Sunday, April 7, 2013

Bees to pollinate your Vegetables and Fruits

Digger bee coated with pollen - Whitney Cranshaw
Devoting valuable growing space to flowers to nurture bee pollinators may seem like a waste of time to vegetable and fruit growers. Perhaps it's time to rethink and plant some low-care perennial flowers for bees.

Pollinators have been in decline with increasing urbanization and the mysterious honey bee colony collapse disorder. We need bees to pollinate our food. Vegetable growers need to be concerned about pollinators for their vine crops: cucumbers, melons, squash and pumpkins. Fruit growers are even more dependent on pollinators for brambles, strawberries and tree fruits.

Sweat bee and honey bee - Whitney Cranshaw
Although you may automatically think of honey bees, don't sell bumble bees and solitary bees short when it comes to pollination. There are a whole variety of native solitary bees to consider.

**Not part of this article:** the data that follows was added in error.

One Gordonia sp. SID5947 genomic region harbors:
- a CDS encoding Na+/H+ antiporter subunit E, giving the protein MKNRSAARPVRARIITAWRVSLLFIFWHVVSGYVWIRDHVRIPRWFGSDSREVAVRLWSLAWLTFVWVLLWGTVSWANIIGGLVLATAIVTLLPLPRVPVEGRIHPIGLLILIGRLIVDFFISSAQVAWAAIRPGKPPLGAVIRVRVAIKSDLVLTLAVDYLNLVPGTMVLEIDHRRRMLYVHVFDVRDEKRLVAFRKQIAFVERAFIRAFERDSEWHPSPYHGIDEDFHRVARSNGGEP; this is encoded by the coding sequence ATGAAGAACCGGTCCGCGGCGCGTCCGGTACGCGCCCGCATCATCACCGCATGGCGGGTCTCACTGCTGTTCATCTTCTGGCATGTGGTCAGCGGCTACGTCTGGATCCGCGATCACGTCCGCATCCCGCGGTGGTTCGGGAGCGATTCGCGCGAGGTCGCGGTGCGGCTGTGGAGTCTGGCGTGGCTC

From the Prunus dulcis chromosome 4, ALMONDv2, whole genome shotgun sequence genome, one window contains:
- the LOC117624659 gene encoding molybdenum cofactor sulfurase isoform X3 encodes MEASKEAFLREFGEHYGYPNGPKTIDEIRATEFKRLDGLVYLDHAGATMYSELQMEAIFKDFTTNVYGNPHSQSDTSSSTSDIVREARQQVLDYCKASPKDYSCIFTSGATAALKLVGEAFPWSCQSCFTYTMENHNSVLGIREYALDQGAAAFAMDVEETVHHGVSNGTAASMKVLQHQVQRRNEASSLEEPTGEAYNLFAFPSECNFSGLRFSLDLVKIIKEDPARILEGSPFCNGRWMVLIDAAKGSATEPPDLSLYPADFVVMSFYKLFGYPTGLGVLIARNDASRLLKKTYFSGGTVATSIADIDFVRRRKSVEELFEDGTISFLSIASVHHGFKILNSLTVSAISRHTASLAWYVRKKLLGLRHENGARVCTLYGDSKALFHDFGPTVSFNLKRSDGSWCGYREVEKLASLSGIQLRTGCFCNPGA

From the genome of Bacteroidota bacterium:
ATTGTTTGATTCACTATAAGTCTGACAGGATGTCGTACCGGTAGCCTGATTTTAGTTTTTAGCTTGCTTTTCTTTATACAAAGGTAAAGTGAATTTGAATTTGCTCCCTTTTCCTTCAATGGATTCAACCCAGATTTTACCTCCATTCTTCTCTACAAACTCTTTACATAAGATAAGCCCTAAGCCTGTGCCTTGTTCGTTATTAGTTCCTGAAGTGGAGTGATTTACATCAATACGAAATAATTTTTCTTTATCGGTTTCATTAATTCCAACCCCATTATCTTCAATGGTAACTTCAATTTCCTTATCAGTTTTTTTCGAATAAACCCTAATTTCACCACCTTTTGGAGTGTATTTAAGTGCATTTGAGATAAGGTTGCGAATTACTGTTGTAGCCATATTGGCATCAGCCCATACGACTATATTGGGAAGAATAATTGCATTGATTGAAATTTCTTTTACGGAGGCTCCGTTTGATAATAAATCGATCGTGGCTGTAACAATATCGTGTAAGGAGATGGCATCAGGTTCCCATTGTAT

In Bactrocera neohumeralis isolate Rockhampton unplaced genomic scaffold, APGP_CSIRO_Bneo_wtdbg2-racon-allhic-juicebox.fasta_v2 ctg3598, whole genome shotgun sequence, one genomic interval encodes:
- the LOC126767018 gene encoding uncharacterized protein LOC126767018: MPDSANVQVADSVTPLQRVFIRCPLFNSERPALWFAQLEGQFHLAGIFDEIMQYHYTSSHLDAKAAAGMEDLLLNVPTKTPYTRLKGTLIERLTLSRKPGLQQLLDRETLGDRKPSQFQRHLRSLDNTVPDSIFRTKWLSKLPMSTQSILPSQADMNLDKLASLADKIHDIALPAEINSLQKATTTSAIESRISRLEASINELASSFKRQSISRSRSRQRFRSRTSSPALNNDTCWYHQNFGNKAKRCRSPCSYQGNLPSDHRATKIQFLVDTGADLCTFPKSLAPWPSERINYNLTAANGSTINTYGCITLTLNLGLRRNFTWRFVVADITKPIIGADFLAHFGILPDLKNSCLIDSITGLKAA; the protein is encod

Some of the better low water and low care perennials to consider growing for bees are:

  • Sunflower (Helianthus sp. but not pollen-free florist types or fancy doubles)
  • Catmint (Nepeta extend flowering by cutting back after first flowering for a second flush of bloom)
  • Beardtongue (Penstemon sp. including Rocky Mountain penstemon, P. strictus)
  • Russian sage (Perovskia atriplicifolia)
  • Mint (Mentha sp.)
  • Purple coneflower (Echinacea purpurea)
  • Blue mist spirea (Caryopteris x clandonensis)
  • Lavender (Lavandula angustifolia)
  • Silverheels horehound (Marrubium rotundifolium)

Also consider succession of bloom over the growing season. Don't know when perennials bloom? Click to find a helpful publication from Utah State University Extension complete with flower bloom time chart that is highly applicable to us in Colorado:  Gardening for Native Bees in Utah and Beyond.

1 comment:

  1. An excellent list! I can attest that the bees in our neighborhood especially adore blue mist spirea, Russian sage and catmint. In addition, salvia, monarda (a.k.a. bee balm) and tithonia (a.k.a. mexican sunflower) are also big bee magnets; not to mention the lowly dandelion and our native rabbitbrush.